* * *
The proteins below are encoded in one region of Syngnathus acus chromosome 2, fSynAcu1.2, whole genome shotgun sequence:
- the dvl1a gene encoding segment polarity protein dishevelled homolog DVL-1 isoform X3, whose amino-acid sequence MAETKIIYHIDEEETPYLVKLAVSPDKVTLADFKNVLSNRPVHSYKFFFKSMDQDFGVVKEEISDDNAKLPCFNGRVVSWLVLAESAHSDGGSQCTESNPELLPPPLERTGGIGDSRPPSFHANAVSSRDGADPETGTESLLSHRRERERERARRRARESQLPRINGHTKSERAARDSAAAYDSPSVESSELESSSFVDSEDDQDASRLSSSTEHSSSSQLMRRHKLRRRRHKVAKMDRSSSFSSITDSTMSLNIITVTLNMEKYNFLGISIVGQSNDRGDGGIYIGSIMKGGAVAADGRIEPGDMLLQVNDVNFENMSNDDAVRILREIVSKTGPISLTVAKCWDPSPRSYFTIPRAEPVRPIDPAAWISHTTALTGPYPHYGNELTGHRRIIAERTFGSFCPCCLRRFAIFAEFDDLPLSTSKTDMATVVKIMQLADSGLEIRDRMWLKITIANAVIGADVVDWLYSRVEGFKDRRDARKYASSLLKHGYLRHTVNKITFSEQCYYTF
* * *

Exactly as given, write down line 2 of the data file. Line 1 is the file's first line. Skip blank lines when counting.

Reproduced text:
- the dvl1a gene encoding segment polarity protein dishevelled homolog DVL-1 isoform X3, whose amino-acid sequence MAETKIIYHIDEEETPYLVKLAVSPDKVTLADFKNVLSNRPVHSYKFFFKSMDQDFGVVKEEISDDNAKLPCFNGRVVSWLVLAESAHSDGGSQCTESNPELLPPPLERTGGIGDSRPPSFHANAVSSRDGADPETGTESLLSHRRERERERARRRARESQLPRINGHTKSERAARDSAAAYDSPSVESSELESSSFVDSEDDQDASRLSSSTEHSSSSQLMRRHKLRRRRHKVAKMDRSSSFSSITDSTMSLNIITVTLNMEKYNFLGISIVGQSNDRGDGGIYIGSIMKGGAVAADGRIEPGDMLLQVNDVNFENMSNDDAVRILREIVSKTGPISLTVAKCWDPSPRSYFTIPRAEPVRPIDPAAWISHTTALTGPYPHYGNELTGHRRIIAERTFGSFCPCCLRRFAIFAEFDDLPLSTSKTDMATVVKIMQLADSGLEIRDRMWLKITIANAVIGADVVDWLYSRVEGFKDRRDARKYASSLLKHGYLRHTVNKITFSEQCYYTF